Saturday, February 18, 2012

Jackie O's crazy relatives

Last night, I saw an amazing documentary.



Grey Gardens is a startling and mesmerizing peak into the lives of Jacqueline Kennedy Onassis's aunt, Big Edie, and her first cousin, Little Edie.



The documentary, from 1975, reveals the mother and daughter lived in complete squalor in a filthy old mansion. They ate canned food in a garbage-covered room, while cats peed on the bed. They cackled over meaningless jokes. They sang songs nobody remembered. They fought over petty nonsense.



What makes this raw footage even more shocking is that these two women were once beautiful and dazzling society ladies.

Big Edie, who was the sister to Jackie O's father, married a prominent, wealthy lawyer.



Her only daughter, Little Edie, was born in 1917.



Big Edie was desperate to become a famous jazz singer and despite being a high society wife, she longed to have a Bohemian artistic lifestyle. Her inappropriate behavior and jazz lounge gigs humiliated her husband, who eventually left her, taking all his money with him.



On a whim, Big Edie took her daughter out of boarding school, forcing the child to attend musicals and movies with her every single day. After two years, Big Edie was forced to put her daughter back in school.



Little Edie grew up into the most gorgeous female in her family. Even her younger cousin (the future First Lady) would never even compare.



In the 1940s, Little Edie became a fashion model, but the career was shot down when her furious and embarrassed father found out.



She flirted and dated dozens of the most handsome and wealthiest bachelors in the world. Even John F. Kennedy's older brother fell madly in love with her after one night, begging for her hand in marriage after seeing her briefly at a dance.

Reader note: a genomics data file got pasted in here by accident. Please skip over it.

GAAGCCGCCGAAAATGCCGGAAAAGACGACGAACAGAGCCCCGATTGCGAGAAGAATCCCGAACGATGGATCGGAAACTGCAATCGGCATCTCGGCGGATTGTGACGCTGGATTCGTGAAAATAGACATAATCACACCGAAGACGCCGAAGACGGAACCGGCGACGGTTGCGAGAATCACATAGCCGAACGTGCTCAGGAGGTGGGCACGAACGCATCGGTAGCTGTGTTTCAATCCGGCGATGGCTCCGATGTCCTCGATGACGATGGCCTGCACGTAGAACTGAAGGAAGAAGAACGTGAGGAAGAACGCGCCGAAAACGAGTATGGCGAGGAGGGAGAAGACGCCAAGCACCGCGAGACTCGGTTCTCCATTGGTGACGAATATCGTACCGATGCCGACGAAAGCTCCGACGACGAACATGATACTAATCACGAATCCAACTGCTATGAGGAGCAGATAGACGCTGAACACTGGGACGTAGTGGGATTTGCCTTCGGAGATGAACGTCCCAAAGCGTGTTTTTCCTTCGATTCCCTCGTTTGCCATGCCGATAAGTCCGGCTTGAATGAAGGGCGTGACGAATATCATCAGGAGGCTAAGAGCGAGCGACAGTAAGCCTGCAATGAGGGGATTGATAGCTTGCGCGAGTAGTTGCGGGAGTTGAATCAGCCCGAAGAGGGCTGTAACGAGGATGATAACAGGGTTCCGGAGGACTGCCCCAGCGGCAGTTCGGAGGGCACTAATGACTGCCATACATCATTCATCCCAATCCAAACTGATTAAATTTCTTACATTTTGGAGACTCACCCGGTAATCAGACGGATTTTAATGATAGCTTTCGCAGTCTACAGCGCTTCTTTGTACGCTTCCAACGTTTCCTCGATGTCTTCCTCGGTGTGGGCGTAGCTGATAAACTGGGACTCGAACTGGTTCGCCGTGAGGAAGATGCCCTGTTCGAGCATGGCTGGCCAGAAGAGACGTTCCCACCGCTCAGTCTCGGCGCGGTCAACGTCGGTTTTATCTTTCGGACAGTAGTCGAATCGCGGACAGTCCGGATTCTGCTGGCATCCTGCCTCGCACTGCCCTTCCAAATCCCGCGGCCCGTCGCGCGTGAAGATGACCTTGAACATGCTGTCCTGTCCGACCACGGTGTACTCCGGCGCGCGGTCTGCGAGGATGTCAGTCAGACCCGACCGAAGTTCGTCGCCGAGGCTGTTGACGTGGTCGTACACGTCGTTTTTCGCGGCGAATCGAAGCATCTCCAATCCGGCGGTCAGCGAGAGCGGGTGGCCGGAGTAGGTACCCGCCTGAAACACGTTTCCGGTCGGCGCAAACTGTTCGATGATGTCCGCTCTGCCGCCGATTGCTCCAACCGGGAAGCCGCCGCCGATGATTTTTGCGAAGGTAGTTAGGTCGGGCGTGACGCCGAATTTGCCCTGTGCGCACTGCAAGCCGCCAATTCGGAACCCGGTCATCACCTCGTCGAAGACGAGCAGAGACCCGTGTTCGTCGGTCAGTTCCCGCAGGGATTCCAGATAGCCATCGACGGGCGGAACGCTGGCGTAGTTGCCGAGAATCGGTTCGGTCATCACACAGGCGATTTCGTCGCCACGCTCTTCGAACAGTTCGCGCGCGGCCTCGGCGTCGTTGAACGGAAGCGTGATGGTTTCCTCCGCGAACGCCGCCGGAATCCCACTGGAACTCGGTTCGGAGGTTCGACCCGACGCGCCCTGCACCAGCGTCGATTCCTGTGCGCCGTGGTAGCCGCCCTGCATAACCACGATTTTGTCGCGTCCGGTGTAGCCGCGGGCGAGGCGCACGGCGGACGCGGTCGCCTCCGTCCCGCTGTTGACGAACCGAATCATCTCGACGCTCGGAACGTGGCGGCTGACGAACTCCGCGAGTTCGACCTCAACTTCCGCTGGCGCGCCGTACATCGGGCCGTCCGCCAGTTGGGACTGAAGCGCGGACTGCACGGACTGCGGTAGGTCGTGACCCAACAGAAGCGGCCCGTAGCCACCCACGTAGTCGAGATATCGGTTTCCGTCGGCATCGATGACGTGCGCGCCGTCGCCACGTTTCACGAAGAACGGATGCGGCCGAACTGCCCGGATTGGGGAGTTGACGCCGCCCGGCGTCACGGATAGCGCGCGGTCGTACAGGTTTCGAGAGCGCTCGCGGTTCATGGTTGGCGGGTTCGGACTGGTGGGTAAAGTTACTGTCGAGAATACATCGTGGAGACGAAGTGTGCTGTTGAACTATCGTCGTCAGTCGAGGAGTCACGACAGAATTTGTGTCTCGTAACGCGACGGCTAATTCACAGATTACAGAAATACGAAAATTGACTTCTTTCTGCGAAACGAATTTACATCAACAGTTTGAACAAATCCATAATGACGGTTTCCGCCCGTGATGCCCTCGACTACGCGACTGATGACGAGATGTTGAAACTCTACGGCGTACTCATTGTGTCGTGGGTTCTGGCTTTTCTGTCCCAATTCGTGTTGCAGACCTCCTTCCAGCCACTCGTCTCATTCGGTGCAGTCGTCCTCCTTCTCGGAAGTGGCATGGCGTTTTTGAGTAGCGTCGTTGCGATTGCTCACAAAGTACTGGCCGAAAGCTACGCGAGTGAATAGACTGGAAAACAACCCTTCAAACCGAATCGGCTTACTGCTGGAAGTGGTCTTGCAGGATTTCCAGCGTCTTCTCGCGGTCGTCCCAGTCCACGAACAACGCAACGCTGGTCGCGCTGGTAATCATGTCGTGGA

But Little Edie brushed them all away, because she was holding out for someone spectacular. She just wasn't sure who yet.



In her late 20s, she moved to New York City to pursue her dream of being a star. She also secretly wanted to find that magical Mr. Right she had been dreaming about since girlhood.



By 1952, she had found neither yet. Her mother, Big Edie, called her, insisting she return to their East Hampton home, Grey Gardens, and keep her company. Immediately. She didn't want to be alone, and didn't think it was a good idea for Little Edie to pursue her dreams in the Big Apple anymore.



With her tail between her legs, Little Edie moved back into her childhood home and quickly sunk into madness. A skin condition caused her to lose all her hair, becoming bald and eyebrowless. She had to wear turbans every day. She spent years taking care of her mother, bitterly agonizing about "what might have been" if she had stayed in New York City, or married one of her wealthy girlhood suitors.



She wallowed most of her adult life in complete regret. She blamed her mother for it too.

As the years went by, they became poorer and poorer. They had to sell furniture, piece by piece, to survive in their decaying mansion.



And there they were, in 1975, two faded beauties lost in their own disappointments and swallowing their "what ifs." Big Edie spent hours listening to her old jazz records, wishing she had made it as a singing sensation during the 1930s. Little Edie longingly gazed at photographs of herself when she was a 20-something knockout and could stop traffic with her looks.



No money. No friends. No future.

But not forgotten.

Decades after the documentary was released, it inspired a musical about the mother and daughter in 2006, plus a television drama starring Drew Barrymore (playing Little Edie) last year.

Two spreads in Vogue have been dedicated to Little Edie's style, and in 2007, Marc Jacobs created the Little Edie bag for his collection.

19 comments:

Liv said...

I've only seem the Jessica Lange/Drew Barrymore film, which I loved, it was sad and mesmerizing and infuriating and charming. Definitely need to check out the documentary.

Shybiker said...

I saw both the documentary and Drew's movie. It's an amazing story. I live on Long Island so I feel extra-connected to it.

Antonella C'est moi said...

love it <3!! great post..if you want follow me on google friends and i will be happy to follow you back <3!!!enjoy the week-end
xoxo
A_C'est moi
LA MODE OUI C'EST MOI
FACEBOOK

Tara said...

I've been wanting to watch Grey Gardens, but haven't gotten around to doing it. I need to see if it is on Netflix so I can watch it!

Sarah said...

I really want to see Grey Gardens!
x

Swarnali said...

Added to my must watch list :) Thanks Jenny :D

Vix said...

I saw both the docu and the Drew Barrymore film, absolutely fascinating stuff. x

Movies on my Mind said...